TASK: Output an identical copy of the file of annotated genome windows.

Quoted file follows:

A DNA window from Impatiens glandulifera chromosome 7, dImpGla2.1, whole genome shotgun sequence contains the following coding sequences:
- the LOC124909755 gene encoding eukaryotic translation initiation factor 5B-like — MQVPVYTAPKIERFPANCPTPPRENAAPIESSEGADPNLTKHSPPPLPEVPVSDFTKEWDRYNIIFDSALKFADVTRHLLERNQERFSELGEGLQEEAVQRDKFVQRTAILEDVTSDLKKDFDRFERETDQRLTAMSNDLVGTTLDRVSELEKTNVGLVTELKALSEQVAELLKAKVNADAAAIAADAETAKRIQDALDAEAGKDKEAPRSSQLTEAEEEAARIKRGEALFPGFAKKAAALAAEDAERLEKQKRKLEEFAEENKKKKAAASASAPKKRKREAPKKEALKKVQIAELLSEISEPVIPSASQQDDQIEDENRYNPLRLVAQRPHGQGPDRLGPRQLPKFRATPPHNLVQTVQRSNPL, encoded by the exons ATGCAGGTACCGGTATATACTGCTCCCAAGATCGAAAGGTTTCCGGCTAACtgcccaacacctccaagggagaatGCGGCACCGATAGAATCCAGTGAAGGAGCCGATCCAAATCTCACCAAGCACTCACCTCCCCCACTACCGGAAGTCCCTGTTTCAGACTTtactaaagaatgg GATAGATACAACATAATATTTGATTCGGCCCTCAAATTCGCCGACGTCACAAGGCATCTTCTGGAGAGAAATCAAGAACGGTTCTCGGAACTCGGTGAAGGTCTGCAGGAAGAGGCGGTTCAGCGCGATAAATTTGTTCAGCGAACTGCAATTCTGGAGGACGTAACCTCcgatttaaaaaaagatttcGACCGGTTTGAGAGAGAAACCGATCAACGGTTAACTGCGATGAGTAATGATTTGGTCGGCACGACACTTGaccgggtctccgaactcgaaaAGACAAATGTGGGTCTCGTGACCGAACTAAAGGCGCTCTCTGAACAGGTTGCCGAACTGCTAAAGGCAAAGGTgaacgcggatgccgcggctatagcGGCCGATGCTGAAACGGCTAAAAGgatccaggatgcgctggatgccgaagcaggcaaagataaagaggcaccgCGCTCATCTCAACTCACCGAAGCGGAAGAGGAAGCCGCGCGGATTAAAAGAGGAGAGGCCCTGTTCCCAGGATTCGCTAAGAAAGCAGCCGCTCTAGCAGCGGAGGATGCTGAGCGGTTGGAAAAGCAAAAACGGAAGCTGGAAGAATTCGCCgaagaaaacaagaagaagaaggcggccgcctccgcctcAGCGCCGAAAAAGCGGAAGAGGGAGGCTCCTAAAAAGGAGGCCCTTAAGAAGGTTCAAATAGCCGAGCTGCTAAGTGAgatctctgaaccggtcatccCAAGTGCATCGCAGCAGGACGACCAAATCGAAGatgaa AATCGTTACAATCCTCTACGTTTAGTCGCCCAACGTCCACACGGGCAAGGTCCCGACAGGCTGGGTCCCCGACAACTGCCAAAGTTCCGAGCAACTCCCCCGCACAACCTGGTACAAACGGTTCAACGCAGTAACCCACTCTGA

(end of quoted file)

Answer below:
A DNA window from Impatiens glandulifera chromosome 7, dImpGla2.1, whole genome shotgun sequence contains the following coding sequences:
- the LOC124909755 gene encoding eukaryotic translation initiation factor 5B-like — MQVPVYTAPKIERFPANCPTPPRENAAPIESSEGADPNLTKHSPPPLPEVPVSDFTKEWDRYNIIFDSALKFADVTRHLLERNQERFSELGEGLQEEAVQRDKFVQRTAILEDVTSDLKKDFDRFERETDQRLTAMSNDLVGTTLDRVSELEKTNVGLVTELKALSEQVAELLKAKVNADAAAIAADAETAKRIQDALDAEAGKDKEAPRSSQLTEAEEEAARIKRGEALFPGFAKKAAALAAEDAERLEKQKRKLEEFAEENKKKKAAASASAPKKRKREAPKKEALKKVQIAELLSEISEPVIPSASQQDDQIEDENRYNPLRLVAQRPHGQGPDRLGPRQLPKFRATPPHNLVQTVQRSNPL, encoded by the exons ATGCAGGTACCGGTATATACTGCTCCCAAGATCGAAAGGTTTCCGGCTAACtgcccaacacctccaagggagaatGCGGCACCGATAGAATCCAGTGAAGGAGCCGATCCAAATCTCACCAAGCACTCACCTCCCCCACTACCGGAAGTCCCTGTTTCAGACTTtactaaagaatgg GATAGATACAACATAATATTTGATTCGGCCCTCAAATTCGCCGACGTCACAAGGCATCTTCTGGAGAGAAATCAAGAACGGTTCTCGGAACTCGGTGAAGGTCTGCAGGAAGAGGCGGTTCAGCGCGATAAATTTGTTCAGCGAACTGCAATTCTGGAGGACGTAACCTCcgatttaaaaaaagatttcGACCGGTTTGAGAGAGAAACCGATCAACGGTTAACTGCGATGAGTAATGATTTGGTCGGCACGACACTTGaccgggtctccgaactcgaaaAGACAAATGTGGGTCTCGTGACCGAACTAAAGGCGCTCTCTGAACAGGTTGCCGAACTGCTAAAGGCAAAGGTgaacgcggatgccgcggctatagcGGCCGATGCTGAAACGGCTAAAAGgatccaggatgcgctggatgccgaagcaggcaaagataaagaggcaccgCGCTCATCTCAACTCACCGAAGCGGAAGAGGAAGCCGCGCGGATTAAAAGAGGAGAGGCCCTGTTCCCAGGATTCGCTAAGAAAGCAGCCGCTCTAGCAGCGGAGGATGCTGAGCGGTTGGAAAAGCAAAAACGGAAGCTGGAAGAATTCGCCgaagaaaacaagaagaagaaggcggccgcctccgcctcAGCGCCGAAAAAGCGGAAGAGGGAGGCTCCTAAAAAGGAGGCCCTTAAGAAGGTTCAAATAGCCGAGCTGCTAAGTGAgatctctgaaccggtcatccCAAGTGCATCGCAGCAGGACGACCAAATCGAAGatgaa AATCGTTACAATCCTCTACGTTTAGTCGCCCAACGTCCACACGGGCAAGGTCCCGACAGGCTGGGTCCCCGACAACTGCCAAAGTTCCGAGCAACTCCCCCGCACAACCTGGTACAAACGGTTCAACGCAGTAACCCACTCTGA